Terror suspects' wives 'ready for suicide attacks'
1 December 2005, BRUSSELS — The partners of several suspected terrorists being detained in Belgium are ready to carry out suicide attacks in Morocco, it was reported on Thursday.
1 December 2005
BRUSSELS — The partners of several suspected terrorists being detained in Belgium are ready to carry out suicide attacks in Morocco, it was reported on Thursday.
The claim was made in a police statement by Mohamed Reha, a Belgian of Moroccan ancestry who was arrested in Morocco earlier this month. News agency AFP has obtained a copy of the statement.
Reha studied at a Koran school in Syria but was deported at the age of 18 in June 2005 and returned to Belgium, Flemish newspaper 'De Standaard' reported.
In Belgium, he allegedly received a telephone call from the wife of a man identified as Rachid Iba. "She asked me to come to Brussels. We agreed to meet in a [train] station," Reha told Moroccan police.
"She told me that many Muslim women whose husbands were arrested in Belgium would like to become involved in Jihad, the holy war. She asked me to help them by finding someone to train them and supply them with explosives."
Reha emphasised that the conversation was conducted via small notes. He confessed to promising the woman he would do everything possible to help the women succeed.
Later, Reha informed the Algerian Khalid Abou Bassir — who he claims is the co-ordinator of terror network al-Qaeda in Europe — about the plans. Reha also told Rachid Iba that Abou Bassir would become the leader of the female suicide bombers.
Reha then departed for the Netherlands where he met Samir Azzouz, who was recently acquitted by the appeals court in The Hague for terrorist activities.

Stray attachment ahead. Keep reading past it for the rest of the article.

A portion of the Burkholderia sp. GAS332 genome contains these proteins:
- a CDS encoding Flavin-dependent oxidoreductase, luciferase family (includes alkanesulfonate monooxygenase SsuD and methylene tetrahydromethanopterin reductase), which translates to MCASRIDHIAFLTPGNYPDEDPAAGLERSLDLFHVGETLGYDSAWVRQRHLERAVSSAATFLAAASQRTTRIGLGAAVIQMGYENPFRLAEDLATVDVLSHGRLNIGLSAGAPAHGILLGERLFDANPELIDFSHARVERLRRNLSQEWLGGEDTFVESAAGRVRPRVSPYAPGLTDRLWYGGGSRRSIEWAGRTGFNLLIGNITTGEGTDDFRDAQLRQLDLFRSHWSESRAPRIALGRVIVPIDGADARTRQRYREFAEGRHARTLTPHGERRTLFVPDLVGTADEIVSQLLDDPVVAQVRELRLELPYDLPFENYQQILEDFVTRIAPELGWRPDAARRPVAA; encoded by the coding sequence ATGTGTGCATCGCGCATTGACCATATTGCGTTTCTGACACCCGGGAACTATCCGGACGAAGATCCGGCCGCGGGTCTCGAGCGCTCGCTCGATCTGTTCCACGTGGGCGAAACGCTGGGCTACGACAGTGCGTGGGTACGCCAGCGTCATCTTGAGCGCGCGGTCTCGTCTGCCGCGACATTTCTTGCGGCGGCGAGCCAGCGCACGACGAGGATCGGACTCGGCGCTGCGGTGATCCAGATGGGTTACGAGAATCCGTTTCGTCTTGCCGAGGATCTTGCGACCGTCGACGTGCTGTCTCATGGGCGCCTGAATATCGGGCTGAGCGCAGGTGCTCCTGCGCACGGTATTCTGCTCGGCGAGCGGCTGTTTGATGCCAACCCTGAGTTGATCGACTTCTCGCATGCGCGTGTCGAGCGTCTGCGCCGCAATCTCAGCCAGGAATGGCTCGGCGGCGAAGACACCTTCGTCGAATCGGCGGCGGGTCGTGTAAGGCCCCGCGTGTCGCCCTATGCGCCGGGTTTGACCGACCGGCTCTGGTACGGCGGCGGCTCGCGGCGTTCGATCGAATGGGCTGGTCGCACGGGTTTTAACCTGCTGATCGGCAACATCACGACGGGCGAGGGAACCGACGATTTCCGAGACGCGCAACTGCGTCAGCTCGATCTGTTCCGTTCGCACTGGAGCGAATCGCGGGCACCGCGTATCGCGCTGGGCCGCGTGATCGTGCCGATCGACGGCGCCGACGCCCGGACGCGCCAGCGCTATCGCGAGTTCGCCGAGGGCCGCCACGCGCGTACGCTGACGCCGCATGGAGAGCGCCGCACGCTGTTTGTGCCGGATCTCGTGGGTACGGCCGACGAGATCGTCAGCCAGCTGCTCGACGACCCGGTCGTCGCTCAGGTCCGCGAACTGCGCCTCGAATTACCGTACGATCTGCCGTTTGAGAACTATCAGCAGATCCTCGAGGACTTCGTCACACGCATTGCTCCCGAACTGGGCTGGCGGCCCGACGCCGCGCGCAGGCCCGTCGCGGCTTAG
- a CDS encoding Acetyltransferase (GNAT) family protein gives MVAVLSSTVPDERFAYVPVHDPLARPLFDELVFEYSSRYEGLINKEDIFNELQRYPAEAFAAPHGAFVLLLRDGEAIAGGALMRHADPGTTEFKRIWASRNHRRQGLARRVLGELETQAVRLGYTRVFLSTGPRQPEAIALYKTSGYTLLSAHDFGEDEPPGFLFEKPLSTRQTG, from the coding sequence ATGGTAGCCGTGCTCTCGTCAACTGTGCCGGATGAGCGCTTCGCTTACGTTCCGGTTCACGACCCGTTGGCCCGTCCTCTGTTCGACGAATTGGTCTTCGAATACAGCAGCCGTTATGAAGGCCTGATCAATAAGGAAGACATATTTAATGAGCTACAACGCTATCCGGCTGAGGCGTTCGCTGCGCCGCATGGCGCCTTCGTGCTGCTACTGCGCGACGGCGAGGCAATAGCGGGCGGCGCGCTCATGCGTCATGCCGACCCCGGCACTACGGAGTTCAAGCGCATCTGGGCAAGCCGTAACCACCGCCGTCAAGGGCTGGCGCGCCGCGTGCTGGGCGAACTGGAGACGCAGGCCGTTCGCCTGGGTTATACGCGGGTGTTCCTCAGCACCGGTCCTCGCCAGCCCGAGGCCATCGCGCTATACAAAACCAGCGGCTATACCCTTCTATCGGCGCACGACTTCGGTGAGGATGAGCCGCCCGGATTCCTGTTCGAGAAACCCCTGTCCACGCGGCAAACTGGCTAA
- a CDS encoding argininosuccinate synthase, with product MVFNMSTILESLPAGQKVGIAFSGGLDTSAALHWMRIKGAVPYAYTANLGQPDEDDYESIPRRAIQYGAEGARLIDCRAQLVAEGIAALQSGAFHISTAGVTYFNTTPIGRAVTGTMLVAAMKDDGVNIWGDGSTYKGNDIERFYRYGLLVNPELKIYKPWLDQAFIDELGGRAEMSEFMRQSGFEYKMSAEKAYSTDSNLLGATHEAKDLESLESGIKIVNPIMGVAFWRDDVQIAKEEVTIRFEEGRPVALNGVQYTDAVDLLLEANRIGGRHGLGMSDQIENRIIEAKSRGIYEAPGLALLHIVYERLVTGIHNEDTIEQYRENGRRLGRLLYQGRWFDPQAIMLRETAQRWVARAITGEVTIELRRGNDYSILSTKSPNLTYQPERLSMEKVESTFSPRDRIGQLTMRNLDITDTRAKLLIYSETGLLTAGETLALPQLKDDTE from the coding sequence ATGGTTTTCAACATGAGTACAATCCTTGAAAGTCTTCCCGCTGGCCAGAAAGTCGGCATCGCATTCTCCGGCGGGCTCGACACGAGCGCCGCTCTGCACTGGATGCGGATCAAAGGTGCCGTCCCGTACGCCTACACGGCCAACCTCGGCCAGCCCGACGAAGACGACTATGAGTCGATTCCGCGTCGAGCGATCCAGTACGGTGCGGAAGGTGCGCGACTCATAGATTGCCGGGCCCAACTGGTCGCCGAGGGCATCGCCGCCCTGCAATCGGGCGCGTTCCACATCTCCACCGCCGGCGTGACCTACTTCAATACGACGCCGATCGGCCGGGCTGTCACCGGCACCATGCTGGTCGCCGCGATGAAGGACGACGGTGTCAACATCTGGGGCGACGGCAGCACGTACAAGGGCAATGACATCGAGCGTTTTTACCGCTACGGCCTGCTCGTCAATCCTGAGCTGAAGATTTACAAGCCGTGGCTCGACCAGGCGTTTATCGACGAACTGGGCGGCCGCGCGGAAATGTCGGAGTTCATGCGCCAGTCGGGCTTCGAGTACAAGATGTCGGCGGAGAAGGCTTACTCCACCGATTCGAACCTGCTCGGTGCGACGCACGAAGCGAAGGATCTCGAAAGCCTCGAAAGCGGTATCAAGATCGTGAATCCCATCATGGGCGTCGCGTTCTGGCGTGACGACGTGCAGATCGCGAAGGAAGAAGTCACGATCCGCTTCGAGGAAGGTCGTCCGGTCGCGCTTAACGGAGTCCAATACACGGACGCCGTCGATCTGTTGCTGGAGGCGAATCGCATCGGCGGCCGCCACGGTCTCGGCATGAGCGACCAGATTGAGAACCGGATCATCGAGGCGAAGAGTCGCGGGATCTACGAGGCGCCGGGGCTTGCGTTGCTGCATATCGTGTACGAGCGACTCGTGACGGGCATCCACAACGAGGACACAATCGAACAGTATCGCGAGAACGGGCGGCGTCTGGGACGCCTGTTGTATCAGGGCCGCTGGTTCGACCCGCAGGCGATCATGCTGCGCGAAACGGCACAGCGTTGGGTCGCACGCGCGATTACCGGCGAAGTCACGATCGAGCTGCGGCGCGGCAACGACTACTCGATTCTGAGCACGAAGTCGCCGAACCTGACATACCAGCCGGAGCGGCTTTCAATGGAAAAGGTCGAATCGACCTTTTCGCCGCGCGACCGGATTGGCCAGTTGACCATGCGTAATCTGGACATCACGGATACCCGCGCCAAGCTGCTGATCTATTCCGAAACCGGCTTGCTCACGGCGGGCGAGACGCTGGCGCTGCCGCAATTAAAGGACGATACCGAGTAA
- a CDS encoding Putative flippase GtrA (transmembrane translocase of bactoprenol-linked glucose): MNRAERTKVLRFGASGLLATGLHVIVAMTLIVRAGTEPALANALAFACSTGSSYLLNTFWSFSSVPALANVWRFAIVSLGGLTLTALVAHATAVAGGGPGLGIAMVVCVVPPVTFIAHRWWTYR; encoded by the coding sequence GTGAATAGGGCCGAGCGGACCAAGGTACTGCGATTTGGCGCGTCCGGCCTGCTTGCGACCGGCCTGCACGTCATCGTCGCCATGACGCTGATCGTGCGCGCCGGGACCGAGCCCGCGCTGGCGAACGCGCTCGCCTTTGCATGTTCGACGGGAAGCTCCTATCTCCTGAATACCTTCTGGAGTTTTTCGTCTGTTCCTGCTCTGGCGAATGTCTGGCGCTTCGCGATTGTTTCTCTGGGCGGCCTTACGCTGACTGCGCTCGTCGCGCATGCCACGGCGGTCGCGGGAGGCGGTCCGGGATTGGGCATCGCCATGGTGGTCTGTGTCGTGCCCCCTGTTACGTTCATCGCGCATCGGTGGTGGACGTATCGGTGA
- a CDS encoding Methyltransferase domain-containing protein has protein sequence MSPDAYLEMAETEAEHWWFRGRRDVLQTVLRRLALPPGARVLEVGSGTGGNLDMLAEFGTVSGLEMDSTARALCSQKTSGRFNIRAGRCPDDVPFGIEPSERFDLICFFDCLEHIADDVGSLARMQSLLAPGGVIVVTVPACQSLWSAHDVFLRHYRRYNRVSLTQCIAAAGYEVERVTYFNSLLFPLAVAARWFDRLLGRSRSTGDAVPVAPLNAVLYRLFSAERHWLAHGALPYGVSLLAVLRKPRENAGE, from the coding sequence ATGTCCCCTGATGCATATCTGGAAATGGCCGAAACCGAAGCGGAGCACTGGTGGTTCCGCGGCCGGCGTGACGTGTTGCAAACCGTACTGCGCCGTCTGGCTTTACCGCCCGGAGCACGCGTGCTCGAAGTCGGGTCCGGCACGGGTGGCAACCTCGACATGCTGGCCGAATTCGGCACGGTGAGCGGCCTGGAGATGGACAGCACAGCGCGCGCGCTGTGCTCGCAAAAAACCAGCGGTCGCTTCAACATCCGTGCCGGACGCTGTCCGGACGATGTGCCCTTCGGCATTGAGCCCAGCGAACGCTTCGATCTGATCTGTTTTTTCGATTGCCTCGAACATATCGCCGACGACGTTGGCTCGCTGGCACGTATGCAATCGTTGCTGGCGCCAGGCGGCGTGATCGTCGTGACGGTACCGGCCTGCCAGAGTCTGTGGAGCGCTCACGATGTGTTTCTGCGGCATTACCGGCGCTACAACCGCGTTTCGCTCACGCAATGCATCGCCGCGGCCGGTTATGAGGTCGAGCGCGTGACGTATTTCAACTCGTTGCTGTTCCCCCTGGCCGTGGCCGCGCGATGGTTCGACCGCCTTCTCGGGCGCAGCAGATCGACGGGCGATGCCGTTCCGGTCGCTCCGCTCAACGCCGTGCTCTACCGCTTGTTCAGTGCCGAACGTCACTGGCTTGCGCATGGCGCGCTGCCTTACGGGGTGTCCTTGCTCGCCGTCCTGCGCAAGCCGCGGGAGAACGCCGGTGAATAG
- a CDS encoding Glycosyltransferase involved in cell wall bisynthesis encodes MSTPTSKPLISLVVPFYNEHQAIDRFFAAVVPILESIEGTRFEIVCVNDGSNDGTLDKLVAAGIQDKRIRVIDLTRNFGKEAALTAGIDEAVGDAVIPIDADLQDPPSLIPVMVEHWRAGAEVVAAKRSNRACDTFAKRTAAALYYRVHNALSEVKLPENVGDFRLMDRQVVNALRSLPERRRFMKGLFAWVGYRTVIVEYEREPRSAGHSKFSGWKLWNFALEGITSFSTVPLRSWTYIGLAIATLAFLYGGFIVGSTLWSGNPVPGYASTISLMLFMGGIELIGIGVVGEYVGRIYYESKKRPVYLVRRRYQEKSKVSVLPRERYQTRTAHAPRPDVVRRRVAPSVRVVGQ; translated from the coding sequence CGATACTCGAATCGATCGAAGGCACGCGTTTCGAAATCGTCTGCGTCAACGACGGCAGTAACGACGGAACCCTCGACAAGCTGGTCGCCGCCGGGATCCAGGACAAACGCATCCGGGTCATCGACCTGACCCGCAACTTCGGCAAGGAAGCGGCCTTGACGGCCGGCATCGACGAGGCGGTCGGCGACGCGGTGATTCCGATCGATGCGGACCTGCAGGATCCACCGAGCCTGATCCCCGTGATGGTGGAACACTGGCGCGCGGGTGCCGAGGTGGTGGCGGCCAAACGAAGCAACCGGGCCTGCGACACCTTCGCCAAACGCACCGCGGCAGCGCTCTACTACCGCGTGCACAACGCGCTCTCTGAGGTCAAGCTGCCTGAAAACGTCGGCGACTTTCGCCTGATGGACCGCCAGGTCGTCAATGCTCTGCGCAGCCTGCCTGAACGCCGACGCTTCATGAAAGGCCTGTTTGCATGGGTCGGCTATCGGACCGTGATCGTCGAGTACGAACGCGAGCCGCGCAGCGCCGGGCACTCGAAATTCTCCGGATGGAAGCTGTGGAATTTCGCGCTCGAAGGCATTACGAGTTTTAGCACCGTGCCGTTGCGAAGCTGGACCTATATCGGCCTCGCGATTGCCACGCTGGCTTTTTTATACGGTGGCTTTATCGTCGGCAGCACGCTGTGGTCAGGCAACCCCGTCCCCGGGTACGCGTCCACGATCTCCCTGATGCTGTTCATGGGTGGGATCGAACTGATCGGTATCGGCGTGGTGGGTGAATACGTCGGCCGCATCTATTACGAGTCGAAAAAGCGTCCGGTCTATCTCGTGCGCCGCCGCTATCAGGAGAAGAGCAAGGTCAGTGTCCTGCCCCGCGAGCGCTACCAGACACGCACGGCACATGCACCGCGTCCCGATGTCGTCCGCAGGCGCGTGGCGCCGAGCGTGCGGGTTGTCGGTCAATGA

Azzouz allegedly said he was prepared to co-operate in a suicide attack against the Dutch intelligence services. Reha then offered the services of the female suicide bombers, but Azzouz is said to have refused the offer because he only wanted men to carry out the attack.
On 28 September, Reha departed for Morocco where he was arrested in November with 16 other suspects. They are accused of planning attacks against US and Israeli targets in Morocco.
Meanwhile, the federal public prosecution office in Belgium said on Thursday morning, five of the 14 suspects arrested in the anti-terror sweeps in various Belgian cities on Tuesday night have been remanded in custody.
They are accused of breaching terrorism laws, forgery and using forged documents.
The raids in Brussels, Antwerp, Riemst and Charleroi were carried out after reports emerged on Tuesday that a Belgian woman had carried out a suicide attack in the vicinity of the Iraqi capital Baghdad on 9 November.
[Copyright Expatica News 2005]
Subject: Belgian news